Working...
ClinicalTrials.gov
ClinicalTrials.gov Menu

Molecular Mechanisms of Helium-Neon Laser on Melanocyte Regeneration in Skin Equivalent Vitiligo Model

The safety and scientific validity of this study is the responsibility of the study sponsor and investigators. Listing a study does not mean it has been evaluated by the U.S. Federal Government. Read our disclaimer for details.
ClinicalTrials.gov Identifier: NCT00172939
Recruitment Status : Unknown
Verified March 2005 by National Taiwan University Hospital.
Recruitment status was:  Recruiting
First Posted : September 15, 2005
Last Update Posted : September 15, 2005
Sponsor:
Information provided by:
National Taiwan University Hospital

Tracking Information
First Submitted Date  ICMJE September 12, 2005
First Posted Date  ICMJE September 15, 2005
Last Update Posted Date September 15, 2005
Study Start Date  ICMJE June 2005
Primary Completion Date Not Provided
Current Primary Outcome Measures  ICMJE
 (submitted: September 14, 2005)
foreskin from normal adults
Original Primary Outcome Measures  ICMJE Same as current
Change History No Changes Posted
Current Secondary Outcome Measures  ICMJE Not Provided
Original Secondary Outcome Measures  ICMJE Not Provided
Current Other Pre-specified Outcome Measures Not Provided
Original Other Pre-specified Outcome Measures Not Provided
 
Descriptive Information
Brief Title  ICMJE Molecular Mechanisms of Helium-Neon Laser on Melanocyte Regeneration in Skin Equivalent Vitiligo Model
Official Title  ICMJE Molecular Mechanisms of Helium-Neon Laser on Melanocyte Regeneration in Skin Equivalent Vitiligo Model
Brief Summary This current three-year proposal aims to clarify the mechanisms of melanocyte destruction and regeneration in vitiligo lesions using both traditional cell culture and skin equivalent model (organotypic culture).
Detailed Description Melanocytes (MCs) are melanin-producing cells of the skin that are derived from neural crest cells. Vitiligo vulgaris is a common depigmentation disorder resulting from destruction of functional MCs in the affected skin. Although this disorder affects all races and occurs in approximately 1% of the world population, its pathogenesis remains obscure. Recovery from vitiligo is initiated by the activation, proliferation, and migration of melanoblasts (MBs) to the epidermis. The subsequent maturation of MBs leads to production of melanosomes that will be transferred to the juxtaposed keratinocytes. The beam of a low-energy laser produces a temperature elevation of less than 0.5 ℃. Therefore, light-mediated reaction by such laser irradiation is referred to as biostimulation. Mitochondrial cytochrome c oxidase is considered as a photoacceptor of low-energy laser. Low-energy He-Ne laser has numberous clinical applications. Our previous studies showed that He-Ne laser irradiation can induce repigmentation in vitiligo vulgaris. However, the exact mechanisms of He-Ne laser irradiation in repigmentation are not elucidated thoroughly. In the past, we have demonstrated the coexistence of both antikertinocyte (anti-KC) and antimelanocyte (anti-MC) IgG antibodies (Abs) in vitiligo patients and explored their potential roles in vitiligo. This current three-year proposal aims to clarify the mechanisms of melanocyte destruction and regeneration in vitiligo lesions using both traditional cell culture and skin equivalent model (organotypic culture). In the first year, we shall focus on the regeneration of MCs and MBs by He-Ne laser with or without the presence of anti-MC IgG antibodies from vitiligo patients, as well as the involved photodynamic mechanisms. Our goal for the second year is to investigate the regeneration of MCs and MBs by He-Ne laser with or without the presence of anti-KC IgG antibodies from vitiligo patients. In the final year of our project, we shall explore the effects of He-Ne laser combine antibody-dependent cellular cytotoxicity (ADCC) on the regeneration of MCs and MBs. Our results will provide more information for the effectiveness of He-Ne laser irradiation in treating vitiligo.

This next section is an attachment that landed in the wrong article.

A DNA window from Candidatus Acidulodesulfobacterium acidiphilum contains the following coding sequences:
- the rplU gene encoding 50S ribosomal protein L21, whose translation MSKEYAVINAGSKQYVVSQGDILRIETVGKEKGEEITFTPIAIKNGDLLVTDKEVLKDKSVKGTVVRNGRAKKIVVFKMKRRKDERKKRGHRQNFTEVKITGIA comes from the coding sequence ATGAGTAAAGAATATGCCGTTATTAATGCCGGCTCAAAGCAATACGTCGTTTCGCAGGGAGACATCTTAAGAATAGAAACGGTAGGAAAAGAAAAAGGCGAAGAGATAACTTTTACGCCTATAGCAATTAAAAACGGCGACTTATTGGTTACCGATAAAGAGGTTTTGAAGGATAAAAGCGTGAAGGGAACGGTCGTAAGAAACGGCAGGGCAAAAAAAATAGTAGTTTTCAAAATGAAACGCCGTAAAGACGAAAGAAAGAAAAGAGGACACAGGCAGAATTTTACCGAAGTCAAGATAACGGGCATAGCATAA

Study Type  ICMJE Interventional
Study Phase  ICMJE Phase 1
Study Design  ICMJE Allocation: Non-Randomized
Intervention Model: Single Group Assignment
Masking: None (Open Label)
Primary Purpose: Diagnostic
Condition  ICMJE Vitiligo
Intervention  ICMJE Procedure: foreskin from healthy adults
Study Arms  ICMJE Not Provided
Publications * Not Provided

*   Includes publications given by the data provider as well as publications identified by ClinicalTrials.gov Identifier (NCT Number) in Medline.
 
Recruitment Information
Recruitment Status  ICMJE Unknown status
Enrollment  ICMJE
 (submitted: September 14, 2005)
20
Original Enrollment  ICMJE Same as current
Study Completion Date  ICMJE January 2008
Primary Completion Date Not Provided
Eligibility Criteria  ICMJE

Inclusion Criteria:

  • healthy adults and patients with vitiligo

Exclusion Criteria:

  • systemic disease
Sex/Gender  ICMJE
Sexes Eligible for Study: Male
Ages  ICMJE 20 Years to 40 Years   (Adult)
Accepts Healthy Volunteers  ICMJE Yes
Contacts  ICMJE Contact information is only displayed when the study is recruiting subjects
Listed Location Countries  ICMJE Taiwan
Removed Location Countries  
 
Administrative Information
NCT Number  ICMJE NCT00172939
Other Study ID Numbers  ICMJE 9461700332
Has Data Monitoring Committee Not Provided
U.S. FDA-regulated Product Not Provided
IPD Sharing Statement  ICMJE Not Provided
Responsible Party Not Provided
Study Sponsor  ICMJE National Taiwan University Hospital
Collaborators  ICMJE Not Provided
Investigators  ICMJE
Study Director: Hsin-Su Yu, MD PHD National Taiwan University Hospital
PRS Account National Taiwan University Hospital
Verification Date March 2005

ICMJE     Data element required by the International Committee of Medical Journal Editors and the World Health Organization ICTRP